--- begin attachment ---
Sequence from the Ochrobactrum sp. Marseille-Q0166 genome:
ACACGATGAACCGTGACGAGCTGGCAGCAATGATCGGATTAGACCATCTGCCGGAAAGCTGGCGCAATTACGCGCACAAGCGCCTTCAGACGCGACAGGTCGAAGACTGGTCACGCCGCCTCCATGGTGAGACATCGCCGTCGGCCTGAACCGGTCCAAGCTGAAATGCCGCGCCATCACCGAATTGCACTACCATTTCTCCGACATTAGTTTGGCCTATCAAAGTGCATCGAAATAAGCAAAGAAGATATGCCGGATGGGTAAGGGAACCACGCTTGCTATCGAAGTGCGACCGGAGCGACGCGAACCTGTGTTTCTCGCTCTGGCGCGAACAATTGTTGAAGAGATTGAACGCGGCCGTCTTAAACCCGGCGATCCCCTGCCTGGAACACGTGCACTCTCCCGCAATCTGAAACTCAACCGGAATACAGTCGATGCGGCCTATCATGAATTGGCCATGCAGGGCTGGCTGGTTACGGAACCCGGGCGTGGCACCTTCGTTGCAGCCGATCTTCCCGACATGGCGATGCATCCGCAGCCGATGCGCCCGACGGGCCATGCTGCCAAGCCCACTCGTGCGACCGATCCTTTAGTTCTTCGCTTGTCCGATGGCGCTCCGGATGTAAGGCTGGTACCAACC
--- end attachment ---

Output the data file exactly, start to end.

Sequence from the Ochrobactrum sp. Marseille-Q0166 genome:
ACACGATGAACCGTGACGAGCTGGCAGCAATGATCGGATTAGACCATCTGCCGGAAAGCTGGCGCAATTACGCGCACAAGCGCCTTCAGACGCGACAGGTCGAAGACTGGTCACGCCGCCTCCATGGTGAGACATCGCCGTCGGCCTGAACCGGTCCAAGCTGAAATGCCGCGCCATCACCGAATTGCACTACCATTTCTCCGACATTAGTTTGGCCTATCAAAGTGCATCGAAATAAGCAAAGAAGATATGCCGGATGGGTAAGGGAACCACGCTTGCTATCGAAGTGCGACCGGAGCGACGCGAACCTGTGTTTCTCGCTCTGGCGCGAACAATTGTTGAAGAGATTGAACGCGGCCGTCTTAAACCCGGCGATCCCCTGCCTGGAACACGTGCACTCTCCCGCAATCTGAAACTCAACCGGAATACAGTCGATGCGGCCTATCATGAATTGGCCATGCAGGGCTGGCTGGTTACGGAACCCGGGCGTGGCACCTTCGTTGCAGCCGATCTTCCCGACATGGCGATGCATCCGCAGCCGATGCGCCCGACGGGCCATGCTGCCAAGCCCACTCGTGCGACCGATCCTTTAGTTCTTCGCTTGTCCGATGGCGCTCCGGATGTAAGGCTGGTACCAACC